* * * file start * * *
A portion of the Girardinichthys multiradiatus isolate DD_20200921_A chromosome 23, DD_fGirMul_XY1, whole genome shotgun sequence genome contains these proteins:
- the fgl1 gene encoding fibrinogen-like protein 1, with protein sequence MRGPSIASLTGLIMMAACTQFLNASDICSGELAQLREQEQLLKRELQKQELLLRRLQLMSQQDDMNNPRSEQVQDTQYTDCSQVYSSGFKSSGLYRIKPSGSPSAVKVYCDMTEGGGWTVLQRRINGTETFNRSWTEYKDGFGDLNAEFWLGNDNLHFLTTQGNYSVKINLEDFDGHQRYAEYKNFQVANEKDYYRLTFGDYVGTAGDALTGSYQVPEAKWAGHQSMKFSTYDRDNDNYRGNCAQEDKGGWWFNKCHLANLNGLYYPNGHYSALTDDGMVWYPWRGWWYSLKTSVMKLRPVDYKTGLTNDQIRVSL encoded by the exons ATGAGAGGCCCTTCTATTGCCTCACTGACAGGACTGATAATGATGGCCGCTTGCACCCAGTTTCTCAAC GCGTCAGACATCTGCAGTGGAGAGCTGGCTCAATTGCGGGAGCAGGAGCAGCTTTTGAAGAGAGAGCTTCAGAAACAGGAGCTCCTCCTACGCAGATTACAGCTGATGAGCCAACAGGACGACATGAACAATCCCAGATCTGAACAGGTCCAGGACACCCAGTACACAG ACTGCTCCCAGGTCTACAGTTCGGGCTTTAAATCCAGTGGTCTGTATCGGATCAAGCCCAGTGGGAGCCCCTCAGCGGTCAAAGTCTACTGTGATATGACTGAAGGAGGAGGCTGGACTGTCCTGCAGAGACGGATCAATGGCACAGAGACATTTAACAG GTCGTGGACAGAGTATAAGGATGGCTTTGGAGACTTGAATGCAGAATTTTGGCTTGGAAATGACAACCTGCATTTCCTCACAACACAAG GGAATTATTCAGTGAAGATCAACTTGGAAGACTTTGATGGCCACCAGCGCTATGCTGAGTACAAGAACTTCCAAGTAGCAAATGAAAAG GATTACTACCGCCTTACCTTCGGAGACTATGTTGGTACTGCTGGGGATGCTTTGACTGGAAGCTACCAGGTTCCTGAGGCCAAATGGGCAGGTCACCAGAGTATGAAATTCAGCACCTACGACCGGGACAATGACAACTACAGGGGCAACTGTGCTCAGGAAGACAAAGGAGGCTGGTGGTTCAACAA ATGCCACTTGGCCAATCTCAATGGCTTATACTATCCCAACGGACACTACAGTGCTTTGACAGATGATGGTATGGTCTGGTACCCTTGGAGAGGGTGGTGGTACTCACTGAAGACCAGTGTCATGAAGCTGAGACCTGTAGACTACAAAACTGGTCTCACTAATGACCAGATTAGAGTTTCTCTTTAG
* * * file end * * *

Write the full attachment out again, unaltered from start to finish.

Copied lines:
A portion of the Girardinichthys multiradiatus isolate DD_20200921_A chromosome 23, DD_fGirMul_XY1, whole genome shotgun sequence genome contains these proteins:
- the fgl1 gene encoding fibrinogen-like protein 1, with protein sequence MRGPSIASLTGLIMMAACTQFLNASDICSGELAQLREQEQLLKRELQKQELLLRRLQLMSQQDDMNNPRSEQVQDTQYTDCSQVYSSGFKSSGLYRIKPSGSPSAVKVYCDMTEGGGWTVLQRRINGTETFNRSWTEYKDGFGDLNAEFWLGNDNLHFLTTQGNYSVKINLEDFDGHQRYAEYKNFQVANEKDYYRLTFGDYVGTAGDALTGSYQVPEAKWAGHQSMKFSTYDRDNDNYRGNCAQEDKGGWWFNKCHLANLNGLYYPNGHYSALTDDGMVWYPWRGWWYSLKTSVMKLRPVDYKTGLTNDQIRVSL encoded by the exons ATGAGAGGCCCTTCTATTGCCTCACTGACAGGACTGATAATGATGGCCGCTTGCACCCAGTTTCTCAAC GCGTCAGACATCTGCAGTGGAGAGCTGGCTCAATTGCGGGAGCAGGAGCAGCTTTTGAAGAGAGAGCTTCAGAAACAGGAGCTCCTCCTACGCAGATTACAGCTGATGAGCCAACAGGACGACATGAACAATCCCAGATCTGAACAGGTCCAGGACACCCAGTACACAG ACTGCTCCCAGGTCTACAGTTCGGGCTTTAAATCCAGTGGTCTGTATCGGATCAAGCCCAGTGGGAGCCCCTCAGCGGTCAAAGTCTACTGTGATATGACTGAAGGAGGAGGCTGGACTGTCCTGCAGAGACGGATCAATGGCACAGAGACATTTAACAG GTCGTGGACAGAGTATAAGGATGGCTTTGGAGACTTGAATGCAGAATTTTGGCTTGGAAATGACAACCTGCATTTCCTCACAACACAAG GGAATTATTCAGTGAAGATCAACTTGGAAGACTTTGATGGCCACCAGCGCTATGCTGAGTACAAGAACTTCCAAGTAGCAAATGAAAAG GATTACTACCGCCTTACCTTCGGAGACTATGTTGGTACTGCTGGGGATGCTTTGACTGGAAGCTACCAGGTTCCTGAGGCCAAATGGGCAGGTCACCAGAGTATGAAATTCAGCACCTACGACCGGGACAATGACAACTACAGGGGCAACTGTGCTCAGGAAGACAAAGGAGGCTGGTGGTTCAACAA ATGCCACTTGGCCAATCTCAATGGCTTATACTATCCCAACGGACACTACAGTGCTTTGACAGATGATGGTATGGTCTGGTACCCTTGGAGAGGGTGGTGGTACTCACTGAAGACCAGTGTCATGAAGCTGAGACCTGTAGACTACAAAACTGGTCTCACTAATGACCAGATTAGAGTTTCTCTTTAG